Contributor on ‘2020 – A Year’s Worth of Ruminations’

Paige – Korea

January 31, 2020

Question 1: How did you feel today? (What thoughts are on your mind on this last day of each month and what stimuli caused you to feel that way?)

Today was relieving. 

It’s 10AM on a Friday morning and Incheon Airport is bustling already. Rolling off an overnight plane from the warm weather of Vietnam back to a chilly (not quite cold) South Korea seems like it wouldn’t be as inviting as it felt, but being once again surrounded by the tinkle of familiar language that I could understand, knowing that my bed (my own personal bed surrounded by kpop posters) was only an hour and a half subway ride away, once again paying for my 삼각김밥 with my credit card rather than a handful of bills I barely understood – I was home once again.

After spending a whirlwind ten days consuming mass amounts of new foods, climbing a waterfall, feeding elephants bananas, reading a vampire novel in the sun on the beach, and buzzing through Saigon on the back of a moped, I had felt the excited energy drain out and felt myself internally aching for the comfort of home. I’m not usually like this – I love to go out and explore. As the winters in Korea tick by, the more comforted I get by my small apartment and having a space that is really my own in a country that has been another ‘home’.

Most of this day (after dragging my tired but happy body through the subway ride back into Seoul proper) was spent sleeping horizontally – I never sleep well sitting up and babies scream cried the whole night, and I had lost my earplugs during vacation… but it felt deserved. I deserved to be lazy after all the running and chaos of flights and taxis and unknowns that came my way in Thailand and Vietnam. So I suppose this day, the final day of January, wasn’t a wasted day in bed, but a realization that I am allowed to be still, and a reaffirmation that Korea will always have the title of ‘home’ in my heart, no matter how many places are also ‘home’ and no matter how many places become ‘home’ after.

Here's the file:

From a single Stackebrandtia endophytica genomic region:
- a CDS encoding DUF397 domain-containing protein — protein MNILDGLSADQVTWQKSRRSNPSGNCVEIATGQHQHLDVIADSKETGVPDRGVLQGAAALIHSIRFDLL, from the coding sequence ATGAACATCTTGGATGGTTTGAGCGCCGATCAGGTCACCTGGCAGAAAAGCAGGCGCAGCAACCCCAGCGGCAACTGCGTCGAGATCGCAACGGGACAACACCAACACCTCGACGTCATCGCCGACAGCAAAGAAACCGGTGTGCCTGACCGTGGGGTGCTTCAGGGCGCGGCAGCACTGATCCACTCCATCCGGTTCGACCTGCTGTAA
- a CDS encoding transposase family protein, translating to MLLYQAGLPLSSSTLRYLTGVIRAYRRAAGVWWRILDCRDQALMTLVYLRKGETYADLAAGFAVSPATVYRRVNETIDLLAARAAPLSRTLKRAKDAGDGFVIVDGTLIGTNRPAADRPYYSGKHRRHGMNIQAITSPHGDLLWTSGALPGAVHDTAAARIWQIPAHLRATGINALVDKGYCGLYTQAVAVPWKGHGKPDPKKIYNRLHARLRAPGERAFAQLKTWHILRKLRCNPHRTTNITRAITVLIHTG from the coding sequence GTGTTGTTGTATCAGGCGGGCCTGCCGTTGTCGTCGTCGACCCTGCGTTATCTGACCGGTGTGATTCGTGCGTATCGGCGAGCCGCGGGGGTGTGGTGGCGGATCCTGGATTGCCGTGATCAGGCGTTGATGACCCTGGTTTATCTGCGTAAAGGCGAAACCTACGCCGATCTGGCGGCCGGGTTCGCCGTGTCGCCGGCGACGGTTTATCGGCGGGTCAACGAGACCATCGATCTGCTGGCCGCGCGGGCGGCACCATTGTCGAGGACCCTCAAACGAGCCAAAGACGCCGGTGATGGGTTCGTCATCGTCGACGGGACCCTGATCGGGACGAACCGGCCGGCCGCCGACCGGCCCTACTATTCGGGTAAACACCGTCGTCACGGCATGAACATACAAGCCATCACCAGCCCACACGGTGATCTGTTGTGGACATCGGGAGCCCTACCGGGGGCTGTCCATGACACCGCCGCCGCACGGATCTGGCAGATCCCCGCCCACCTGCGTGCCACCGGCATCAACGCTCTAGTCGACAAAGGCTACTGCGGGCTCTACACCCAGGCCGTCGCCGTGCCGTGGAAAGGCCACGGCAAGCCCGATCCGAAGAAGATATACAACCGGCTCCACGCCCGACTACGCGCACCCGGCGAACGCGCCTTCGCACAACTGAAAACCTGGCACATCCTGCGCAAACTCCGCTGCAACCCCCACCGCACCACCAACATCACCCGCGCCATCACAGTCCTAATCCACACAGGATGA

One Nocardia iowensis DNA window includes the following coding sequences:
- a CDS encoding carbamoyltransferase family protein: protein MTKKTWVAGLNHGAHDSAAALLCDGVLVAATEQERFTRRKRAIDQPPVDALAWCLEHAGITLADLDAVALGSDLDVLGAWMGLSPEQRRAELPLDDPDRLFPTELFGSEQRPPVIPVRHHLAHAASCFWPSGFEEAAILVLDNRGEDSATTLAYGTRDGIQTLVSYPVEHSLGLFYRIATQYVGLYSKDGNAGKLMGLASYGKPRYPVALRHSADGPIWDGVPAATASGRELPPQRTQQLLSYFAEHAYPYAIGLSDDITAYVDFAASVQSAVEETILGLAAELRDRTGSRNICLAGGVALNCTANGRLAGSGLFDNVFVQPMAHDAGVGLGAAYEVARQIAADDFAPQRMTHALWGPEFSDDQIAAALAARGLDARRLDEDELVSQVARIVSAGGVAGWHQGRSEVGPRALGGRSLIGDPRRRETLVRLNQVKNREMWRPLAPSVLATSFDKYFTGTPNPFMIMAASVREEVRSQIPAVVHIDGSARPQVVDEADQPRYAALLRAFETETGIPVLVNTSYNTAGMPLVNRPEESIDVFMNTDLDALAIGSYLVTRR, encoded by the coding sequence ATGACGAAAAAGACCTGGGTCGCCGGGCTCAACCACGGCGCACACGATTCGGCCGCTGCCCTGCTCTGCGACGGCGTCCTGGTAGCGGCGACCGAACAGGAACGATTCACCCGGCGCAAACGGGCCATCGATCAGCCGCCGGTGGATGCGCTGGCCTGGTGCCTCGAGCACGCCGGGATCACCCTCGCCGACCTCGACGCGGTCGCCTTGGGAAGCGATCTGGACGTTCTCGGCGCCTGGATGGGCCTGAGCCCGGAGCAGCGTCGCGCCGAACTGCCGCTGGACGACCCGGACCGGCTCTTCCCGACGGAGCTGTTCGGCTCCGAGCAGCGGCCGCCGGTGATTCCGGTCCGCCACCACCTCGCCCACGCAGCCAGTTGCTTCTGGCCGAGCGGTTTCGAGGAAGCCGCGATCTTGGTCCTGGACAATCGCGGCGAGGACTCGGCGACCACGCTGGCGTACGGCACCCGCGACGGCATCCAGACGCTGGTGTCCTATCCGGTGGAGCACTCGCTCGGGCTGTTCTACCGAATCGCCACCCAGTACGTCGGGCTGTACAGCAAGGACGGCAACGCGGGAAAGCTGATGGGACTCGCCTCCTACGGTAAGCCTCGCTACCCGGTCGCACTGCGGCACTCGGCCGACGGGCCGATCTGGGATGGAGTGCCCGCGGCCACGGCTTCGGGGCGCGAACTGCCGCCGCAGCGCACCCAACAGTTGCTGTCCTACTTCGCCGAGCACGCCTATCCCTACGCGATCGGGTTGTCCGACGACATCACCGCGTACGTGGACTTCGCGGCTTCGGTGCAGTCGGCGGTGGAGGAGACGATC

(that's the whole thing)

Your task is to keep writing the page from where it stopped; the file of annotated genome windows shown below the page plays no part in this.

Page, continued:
Question 2: How would you frame your day (answer to the first question) to a complete stranger?

Today was comforting. I just got back from a ten day vacation in Thailand and Vietnam so it was really nice to be back somewhere familiar – and somewhere where I can understand the mother tongue again! Basically I slept all day but I was happy to be back living at home and not out of a suitcase. 

February 29, 2020

Question 1: How did you feel today? (What thoughts are on your mind on this last day of each month and what stimuli caused you to feel that way?)

A lot of emotions were running through me today. I’m going to be candid without taking up too much space, but today was the day of a birthday party of a friend (coronavirus be damned), and to which, you might say, “Why would you feel anything but happiness for that?”. This friend was someone I had a pretty serious crush on for a few months until he revealed he had met someone, and I hadn’t seen him since he had dropped that bomb on me.

Of course, I had never revealed how I felt verbally and he didn’t owe me anything, but suddenly the thought of seeing him after knowing that felt like me beating myself up, putting my heart in a washer dryer and standing back as I felt the door lock and the water flow in… and he kept mentioning how he wanted me to meet his girlfriend, and it all felt too overwhelming. Now fast forward to two days ago, and I AGREED to help the girlfriend with a surprise element to the party… part of me felt that I wanted to be angry with myself, why help with this when you were still hurting on the inside?! Yet, the adult in me wanted closure, to see them happy together, for me to be mature and of course, help my friend, and not just on the condition of being able to win his romantic affections.